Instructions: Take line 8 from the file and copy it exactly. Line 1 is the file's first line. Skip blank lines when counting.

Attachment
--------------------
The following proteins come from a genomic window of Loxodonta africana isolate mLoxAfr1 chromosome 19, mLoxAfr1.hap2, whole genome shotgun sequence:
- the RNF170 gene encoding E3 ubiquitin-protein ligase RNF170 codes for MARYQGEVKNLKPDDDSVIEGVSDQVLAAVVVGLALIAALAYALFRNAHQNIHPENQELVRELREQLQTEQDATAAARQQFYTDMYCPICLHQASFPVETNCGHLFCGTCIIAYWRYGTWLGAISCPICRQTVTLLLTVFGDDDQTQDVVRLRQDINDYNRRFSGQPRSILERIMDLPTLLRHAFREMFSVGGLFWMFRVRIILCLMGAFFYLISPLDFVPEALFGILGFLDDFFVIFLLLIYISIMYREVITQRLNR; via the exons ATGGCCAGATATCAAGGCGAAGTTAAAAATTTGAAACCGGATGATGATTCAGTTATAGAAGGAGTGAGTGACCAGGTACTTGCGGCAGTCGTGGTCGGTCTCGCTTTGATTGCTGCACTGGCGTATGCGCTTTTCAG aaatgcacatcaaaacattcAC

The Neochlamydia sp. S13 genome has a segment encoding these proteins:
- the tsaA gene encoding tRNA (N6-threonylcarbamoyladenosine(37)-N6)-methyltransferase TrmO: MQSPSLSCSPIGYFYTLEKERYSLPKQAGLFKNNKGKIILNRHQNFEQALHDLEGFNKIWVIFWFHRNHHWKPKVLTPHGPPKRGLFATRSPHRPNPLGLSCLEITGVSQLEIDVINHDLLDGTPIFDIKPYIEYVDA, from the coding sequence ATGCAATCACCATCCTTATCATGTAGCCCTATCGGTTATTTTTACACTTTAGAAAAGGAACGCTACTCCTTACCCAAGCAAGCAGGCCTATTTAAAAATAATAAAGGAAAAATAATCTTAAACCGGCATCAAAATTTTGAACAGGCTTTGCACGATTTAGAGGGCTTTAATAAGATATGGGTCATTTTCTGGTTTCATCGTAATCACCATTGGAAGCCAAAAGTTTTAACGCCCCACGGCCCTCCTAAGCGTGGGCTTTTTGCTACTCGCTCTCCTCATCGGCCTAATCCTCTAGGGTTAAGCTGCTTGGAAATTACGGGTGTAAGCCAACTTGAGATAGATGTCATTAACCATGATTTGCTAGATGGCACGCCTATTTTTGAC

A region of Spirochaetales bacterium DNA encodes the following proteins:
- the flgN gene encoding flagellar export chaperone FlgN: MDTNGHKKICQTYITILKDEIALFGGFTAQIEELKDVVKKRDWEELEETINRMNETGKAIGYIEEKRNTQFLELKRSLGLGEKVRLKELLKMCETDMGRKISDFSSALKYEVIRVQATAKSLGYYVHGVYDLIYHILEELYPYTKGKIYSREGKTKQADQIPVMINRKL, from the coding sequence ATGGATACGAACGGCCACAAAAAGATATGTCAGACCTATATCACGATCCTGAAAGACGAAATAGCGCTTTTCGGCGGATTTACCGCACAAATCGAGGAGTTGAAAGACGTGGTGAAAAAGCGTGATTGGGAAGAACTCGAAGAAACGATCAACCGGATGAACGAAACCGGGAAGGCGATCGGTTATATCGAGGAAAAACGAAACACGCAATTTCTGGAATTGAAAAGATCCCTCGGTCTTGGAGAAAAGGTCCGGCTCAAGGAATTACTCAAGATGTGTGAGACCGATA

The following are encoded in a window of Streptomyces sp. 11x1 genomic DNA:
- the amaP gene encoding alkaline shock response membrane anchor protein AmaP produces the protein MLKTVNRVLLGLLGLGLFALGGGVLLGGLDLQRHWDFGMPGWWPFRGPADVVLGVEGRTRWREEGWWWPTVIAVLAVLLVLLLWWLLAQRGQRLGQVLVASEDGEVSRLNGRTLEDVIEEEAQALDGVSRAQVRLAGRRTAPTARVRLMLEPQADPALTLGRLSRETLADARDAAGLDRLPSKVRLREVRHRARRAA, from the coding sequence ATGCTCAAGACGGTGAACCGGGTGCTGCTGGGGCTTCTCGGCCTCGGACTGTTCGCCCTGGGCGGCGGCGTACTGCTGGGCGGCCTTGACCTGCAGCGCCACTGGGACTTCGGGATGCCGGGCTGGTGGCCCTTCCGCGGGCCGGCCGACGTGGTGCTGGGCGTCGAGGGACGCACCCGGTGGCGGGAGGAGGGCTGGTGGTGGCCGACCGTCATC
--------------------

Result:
- the amaP gene encoding alkaline shock response membrane anchor protein AmaP produces the protein MLKTVNRVLLGLLGLGLFALGGGVLLGGLDLQRHWDFGMPGWWPFRGPADVVLGVEGRTRWREEGWWWPTVIAVLAVLLVLLLWWLLAQRGQRLGQVLVASEDGEVSRLNGRTLEDVIEEEAQALDGVSRAQVRLAGRRTAPTARVRLMLEPQADPALTLGRLSRETLADARDAAGLDRLPSKVRLREVRHRARRAA, from the coding sequence ATGCTCAAGACGGTGAACCGGGTGCTGCTGGGGCTTCTCGGCCTCGGACTGTTCGCCCTGGGCGGCGGCGTACTGCTGGGCGGCCTTGACCTGCAGCGCCACTGGGACTTCGGGATGCCGGGCTGGTGGCCCTTCCGCGGGCCGGCCGACGTGGTGCTGGGCGTCGAGGGACGCACCCGGTGGCGGGAGGAGGGCTGGTGGTGGCCGACCGTCATC